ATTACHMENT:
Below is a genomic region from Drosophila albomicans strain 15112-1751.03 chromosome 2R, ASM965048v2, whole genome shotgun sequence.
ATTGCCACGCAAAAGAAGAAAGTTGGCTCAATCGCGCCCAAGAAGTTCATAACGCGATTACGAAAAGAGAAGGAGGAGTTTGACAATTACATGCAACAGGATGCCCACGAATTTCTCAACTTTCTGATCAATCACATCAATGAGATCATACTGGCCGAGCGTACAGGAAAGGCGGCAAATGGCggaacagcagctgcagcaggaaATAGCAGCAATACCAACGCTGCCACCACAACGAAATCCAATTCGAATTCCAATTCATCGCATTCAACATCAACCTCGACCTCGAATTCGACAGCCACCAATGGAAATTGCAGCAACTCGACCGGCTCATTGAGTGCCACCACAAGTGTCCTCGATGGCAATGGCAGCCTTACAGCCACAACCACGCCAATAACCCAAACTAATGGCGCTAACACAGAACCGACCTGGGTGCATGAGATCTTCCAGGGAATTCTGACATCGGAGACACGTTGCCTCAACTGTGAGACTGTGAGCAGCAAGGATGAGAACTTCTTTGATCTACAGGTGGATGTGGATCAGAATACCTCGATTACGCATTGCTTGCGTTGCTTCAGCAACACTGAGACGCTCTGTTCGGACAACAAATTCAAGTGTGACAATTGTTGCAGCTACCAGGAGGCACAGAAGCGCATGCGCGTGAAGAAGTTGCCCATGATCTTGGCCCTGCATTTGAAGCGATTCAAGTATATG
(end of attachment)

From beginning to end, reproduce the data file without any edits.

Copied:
Below is a genomic region from Drosophila albomicans strain 15112-1751.03 chromosome 2R, ASM965048v2, whole genome shotgun sequence.
ATTGCCACGCAAAAGAAGAAAGTTGGCTCAATCGCGCCCAAGAAGTTCATAACGCGATTACGAAAAGAGAAGGAGGAGTTTGACAATTACATGCAACAGGATGCCCACGAATTTCTCAACTTTCTGATCAATCACATCAATGAGATCATACTGGCCGAGCGTACAGGAAAGGCGGCAAATGGCggaacagcagctgcagcaggaaATAGCAGCAATACCAACGCTGCCACCACAACGAAATCCAATTCGAATTCCAATTCATCGCATTCAACATCAACCTCGACCTCGAATTCGACAGCCACCAATGGAAATTGCAGCAACTCGACCGGCTCATTGAGTGCCACCACAAGTGTCCTCGATGGCAATGGCAGCCTTACAGCCACAACCACGCCAATAACCCAAACTAATGGCGCTAACACAGAACCGACCTGGGTGCATGAGATCTTCCAGGGAATTCTGACATCGGAGACACGTTGCCTCAACTGTGAGACTGTGAGCAGCAAGGATGAGAACTTCTTTGATCTACAGGTGGATGTGGATCAGAATACCTCGATTACGCATTGCTTGCGTTGCTTCAGCAACACTGAGACGCTCTGTTCGGACAACAAATTCAAGTGTGACAATTGTTGCAGCTACCAGGAGGCACAGAAGCGCATGCGCGTGAAGAAGTTGCCCATGATCTTGGCCCTGCATTTGAAGCGATTCAAGTATATG